Court Reviews Patentable Subject Matter in Biosciences

April 15, 2013 Published Work
Connecticut Law Tribune

Under U.S. law, inventors may obtain a patent for "any new and useful process, machine, manufacture, or composition of matter, or any new and useful improvement thereof[.]" Since the Supreme Court's 1980 decision in Diamond v. Chakrabarty (447 U.S. 303), the U.S. Patent and Trademark Office (USPTO) has expanded the types of patentable subject matter to include biological materials such as nucleic acids and proteins, as well as methods of using these materials.

However, while the scope of patent eligible subject matter is generally broad, the Supreme Court has also recognized that not everything is a patentable invention under the law. Notable exceptions to patentable subject matter include inventions that cover: (1) laws of nature; (2) physical phenomena; and (3) abstract ideas. These inventions have been deemed ineligible for patent protection. Unfortunately, the Supreme Court has done little to provide insight into the scope of these exceptions, much less articulate clear tests for patent eligible subject matter.

For many years, U.S. patent policy has allowed biological molecules and genetic tests to be patented. Among other requirements, a patent-eligible DNA molecule must be manipulated and isolated through human intervention so as to have a different identity and a distinctive chemical form as compared to naturally occurring DNA. Similarly, diagnostic testing may also be patented, so long as the tests involve clear, tangible steps, chemical transformations or the use of a specific machine or device. However, the settled understanding that biological molecules and certain diagnostic tests are eligible for patenting was recently called into question in two cases that will have significant impact on the biotechnology industry in general and the personalized medicine area in particular.

In Mayo Collaborative Services et al. v. Prometheus Laboratories Inc., 132 S. Ct. 1289 (2012), the Supreme Court held that an invention directed to a diagnostic relationship between biological materials was, at its core, a naturally occurring law of nature and hence patent-ineligible. The patent at issue related to methods for determining the ideal dosage of thiopurine drugs for treatment of autoimmune diseases. The inventors discovered that the drug was most effective when the concentration of a particular metabolite in a blood sample fell within a narrow range.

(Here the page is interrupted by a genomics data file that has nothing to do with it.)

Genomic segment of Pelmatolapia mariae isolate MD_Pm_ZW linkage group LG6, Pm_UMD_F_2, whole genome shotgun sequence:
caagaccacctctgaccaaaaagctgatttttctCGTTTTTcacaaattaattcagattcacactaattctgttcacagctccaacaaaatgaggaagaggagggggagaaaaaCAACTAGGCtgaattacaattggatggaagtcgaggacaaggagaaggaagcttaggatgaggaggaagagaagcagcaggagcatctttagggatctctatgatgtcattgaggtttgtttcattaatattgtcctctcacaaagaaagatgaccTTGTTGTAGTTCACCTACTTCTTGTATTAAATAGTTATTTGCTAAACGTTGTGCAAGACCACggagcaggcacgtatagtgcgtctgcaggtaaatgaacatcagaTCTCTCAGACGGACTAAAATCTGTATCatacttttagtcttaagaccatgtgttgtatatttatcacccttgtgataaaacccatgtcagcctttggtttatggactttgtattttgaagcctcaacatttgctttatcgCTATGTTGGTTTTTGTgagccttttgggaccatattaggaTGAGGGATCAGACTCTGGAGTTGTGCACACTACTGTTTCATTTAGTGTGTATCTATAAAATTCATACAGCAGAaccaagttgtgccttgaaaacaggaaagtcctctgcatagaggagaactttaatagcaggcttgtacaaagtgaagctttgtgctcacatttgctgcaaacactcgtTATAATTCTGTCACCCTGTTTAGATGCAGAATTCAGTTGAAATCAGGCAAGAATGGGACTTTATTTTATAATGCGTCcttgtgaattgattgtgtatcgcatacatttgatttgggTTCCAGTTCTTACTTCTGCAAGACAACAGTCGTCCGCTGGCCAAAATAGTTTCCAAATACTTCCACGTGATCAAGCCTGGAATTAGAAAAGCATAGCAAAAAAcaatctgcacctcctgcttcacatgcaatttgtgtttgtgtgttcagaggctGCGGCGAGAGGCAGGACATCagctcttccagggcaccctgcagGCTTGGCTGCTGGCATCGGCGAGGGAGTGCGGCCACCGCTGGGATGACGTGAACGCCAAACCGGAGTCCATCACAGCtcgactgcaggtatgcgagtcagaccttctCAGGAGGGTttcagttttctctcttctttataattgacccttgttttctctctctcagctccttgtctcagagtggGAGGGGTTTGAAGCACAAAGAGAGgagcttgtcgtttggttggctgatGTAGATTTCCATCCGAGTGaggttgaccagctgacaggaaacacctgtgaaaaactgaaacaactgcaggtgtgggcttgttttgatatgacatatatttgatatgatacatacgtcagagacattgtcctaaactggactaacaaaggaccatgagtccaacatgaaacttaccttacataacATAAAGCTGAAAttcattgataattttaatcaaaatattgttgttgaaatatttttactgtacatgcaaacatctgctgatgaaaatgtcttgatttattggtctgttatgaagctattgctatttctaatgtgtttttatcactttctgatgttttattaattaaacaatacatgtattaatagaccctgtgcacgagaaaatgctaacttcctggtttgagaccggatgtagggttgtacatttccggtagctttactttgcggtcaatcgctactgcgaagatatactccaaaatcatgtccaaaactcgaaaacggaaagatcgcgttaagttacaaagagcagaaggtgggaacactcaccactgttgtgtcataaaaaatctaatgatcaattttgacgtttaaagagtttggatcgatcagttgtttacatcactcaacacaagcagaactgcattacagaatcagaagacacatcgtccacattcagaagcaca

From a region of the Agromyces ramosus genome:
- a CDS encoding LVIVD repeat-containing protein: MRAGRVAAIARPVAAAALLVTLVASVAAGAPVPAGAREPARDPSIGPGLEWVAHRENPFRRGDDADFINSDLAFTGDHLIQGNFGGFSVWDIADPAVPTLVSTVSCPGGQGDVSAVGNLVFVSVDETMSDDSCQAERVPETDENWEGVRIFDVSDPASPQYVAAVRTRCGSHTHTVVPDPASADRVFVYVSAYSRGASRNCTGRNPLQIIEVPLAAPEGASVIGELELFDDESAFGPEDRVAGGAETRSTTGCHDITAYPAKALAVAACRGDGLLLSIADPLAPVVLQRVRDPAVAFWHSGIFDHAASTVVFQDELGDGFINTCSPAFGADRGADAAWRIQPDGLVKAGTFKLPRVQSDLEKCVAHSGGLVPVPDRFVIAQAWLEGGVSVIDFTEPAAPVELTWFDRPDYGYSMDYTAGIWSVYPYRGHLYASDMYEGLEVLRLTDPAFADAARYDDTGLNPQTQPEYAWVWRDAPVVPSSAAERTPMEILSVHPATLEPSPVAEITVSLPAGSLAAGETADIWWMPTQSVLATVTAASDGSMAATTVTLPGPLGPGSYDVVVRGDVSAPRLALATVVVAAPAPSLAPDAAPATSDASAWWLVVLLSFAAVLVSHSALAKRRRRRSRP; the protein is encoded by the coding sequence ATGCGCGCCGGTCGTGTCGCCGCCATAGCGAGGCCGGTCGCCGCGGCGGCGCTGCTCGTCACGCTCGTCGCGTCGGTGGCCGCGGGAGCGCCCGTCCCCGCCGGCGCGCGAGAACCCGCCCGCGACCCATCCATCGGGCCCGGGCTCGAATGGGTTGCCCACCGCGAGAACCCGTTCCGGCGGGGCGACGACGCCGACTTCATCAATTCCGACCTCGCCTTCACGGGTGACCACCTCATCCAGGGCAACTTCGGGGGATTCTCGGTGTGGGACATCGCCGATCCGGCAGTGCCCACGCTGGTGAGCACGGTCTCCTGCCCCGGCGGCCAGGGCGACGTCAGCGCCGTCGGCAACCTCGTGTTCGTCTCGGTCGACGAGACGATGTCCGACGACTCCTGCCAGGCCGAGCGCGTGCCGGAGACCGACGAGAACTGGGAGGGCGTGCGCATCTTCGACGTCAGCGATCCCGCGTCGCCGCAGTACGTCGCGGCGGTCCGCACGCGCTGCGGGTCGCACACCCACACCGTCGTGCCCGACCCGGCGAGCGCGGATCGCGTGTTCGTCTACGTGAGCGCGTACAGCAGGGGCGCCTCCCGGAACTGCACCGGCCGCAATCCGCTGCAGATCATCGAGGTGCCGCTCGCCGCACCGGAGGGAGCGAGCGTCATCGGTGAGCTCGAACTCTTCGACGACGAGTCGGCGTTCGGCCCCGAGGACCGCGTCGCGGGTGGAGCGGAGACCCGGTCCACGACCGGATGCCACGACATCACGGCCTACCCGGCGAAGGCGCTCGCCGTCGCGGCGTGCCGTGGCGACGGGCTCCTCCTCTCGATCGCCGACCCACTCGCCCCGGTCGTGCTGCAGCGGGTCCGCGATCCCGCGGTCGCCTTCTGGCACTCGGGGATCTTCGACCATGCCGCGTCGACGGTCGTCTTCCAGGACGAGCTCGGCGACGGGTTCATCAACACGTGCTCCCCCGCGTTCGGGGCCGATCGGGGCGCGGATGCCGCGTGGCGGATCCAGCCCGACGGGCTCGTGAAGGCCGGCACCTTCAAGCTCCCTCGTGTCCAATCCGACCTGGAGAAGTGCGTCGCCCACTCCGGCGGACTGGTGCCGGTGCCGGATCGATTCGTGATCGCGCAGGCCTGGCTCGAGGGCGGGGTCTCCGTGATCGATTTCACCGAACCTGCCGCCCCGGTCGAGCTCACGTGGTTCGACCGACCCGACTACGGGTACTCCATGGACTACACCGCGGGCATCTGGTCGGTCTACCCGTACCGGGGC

The patent covered a diagnostic method in a series of steps: (1) administer the drug, (2) determine the level of the metabolite, and (3) if it falls outside of an optimal range for effectiveness, increase or decrease the dosage to return the level to the optimal range. In holding the invention ineligible for patent protection, the Court said that more than an observation of a relationship was necessary to transform the relationship into a patent-eligible application of a natural law.

In Association of Molecular Pathology v. Myriad Genetics Inc., the Supreme Court will decide whether Myriad's claims to isolated breast cancer genes are patent-eligible subject matter. Myriad holds patents on two genes which are associated with a heightened risk of breast cancer, and uses these genes to test a patient's cancer risk. The Association of Molecular Pathology challenged these patents because they believe that human genes are products of nature and thus unpatentable.